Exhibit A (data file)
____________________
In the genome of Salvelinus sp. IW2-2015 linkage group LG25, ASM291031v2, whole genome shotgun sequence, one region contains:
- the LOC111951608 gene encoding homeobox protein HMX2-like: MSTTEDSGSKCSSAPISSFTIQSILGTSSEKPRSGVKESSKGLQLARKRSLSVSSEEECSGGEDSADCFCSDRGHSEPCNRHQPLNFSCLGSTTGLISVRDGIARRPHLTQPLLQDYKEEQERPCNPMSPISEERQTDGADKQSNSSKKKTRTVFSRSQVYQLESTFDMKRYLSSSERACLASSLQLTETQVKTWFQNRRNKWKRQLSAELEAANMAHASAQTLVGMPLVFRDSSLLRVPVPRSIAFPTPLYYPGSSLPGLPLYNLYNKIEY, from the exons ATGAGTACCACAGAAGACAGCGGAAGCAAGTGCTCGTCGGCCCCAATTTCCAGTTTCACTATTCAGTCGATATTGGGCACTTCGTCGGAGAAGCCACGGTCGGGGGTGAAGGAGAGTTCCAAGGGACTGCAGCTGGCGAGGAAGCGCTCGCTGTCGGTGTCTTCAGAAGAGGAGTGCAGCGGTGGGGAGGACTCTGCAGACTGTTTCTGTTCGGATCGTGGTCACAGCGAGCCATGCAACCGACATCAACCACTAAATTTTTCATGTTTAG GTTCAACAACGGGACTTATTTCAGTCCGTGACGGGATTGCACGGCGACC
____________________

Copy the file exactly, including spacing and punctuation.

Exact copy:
In the genome of Salvelinus sp. IW2-2015 linkage group LG25, ASM291031v2, whole genome shotgun sequence, one region contains:
- the LOC111951608 gene encoding homeobox protein HMX2-like: MSTTEDSGSKCSSAPISSFTIQSILGTSSEKPRSGVKESSKGLQLARKRSLSVSSEEECSGGEDSADCFCSDRGHSEPCNRHQPLNFSCLGSTTGLISVRDGIARRPHLTQPLLQDYKEEQERPCNPMSPISEERQTDGADKQSNSSKKKTRTVFSRSQVYQLESTFDMKRYLSSSERACLASSLQLTETQVKTWFQNRRNKWKRQLSAELEAANMAHASAQTLVGMPLVFRDSSLLRVPVPRSIAFPTPLYYPGSSLPGLPLYNLYNKIEY, from the exons ATGAGTACCACAGAAGACAGCGGAAGCAAGTGCTCGTCGGCCCCAATTTCCAGTTTCACTATTCAGTCGATATTGGGCACTTCGTCGGAGAAGCCACGGTCGGGGGTGAAGGAGAGTTCCAAGGGACTGCAGCTGGCGAGGAAGCGCTCGCTGTCGGTGTCTTCAGAAGAGGAGTGCAGCGGTGGGGAGGACTCTGCAGACTGTTTCTGTTCGGATCGTGGTCACAGCGAGCCATGCAACCGACATCAACCACTAAATTTTTCATGTTTAG GTTCAACAACGGGACTTATTTCAGTCCGTGACGGGATTGCACGGCGACC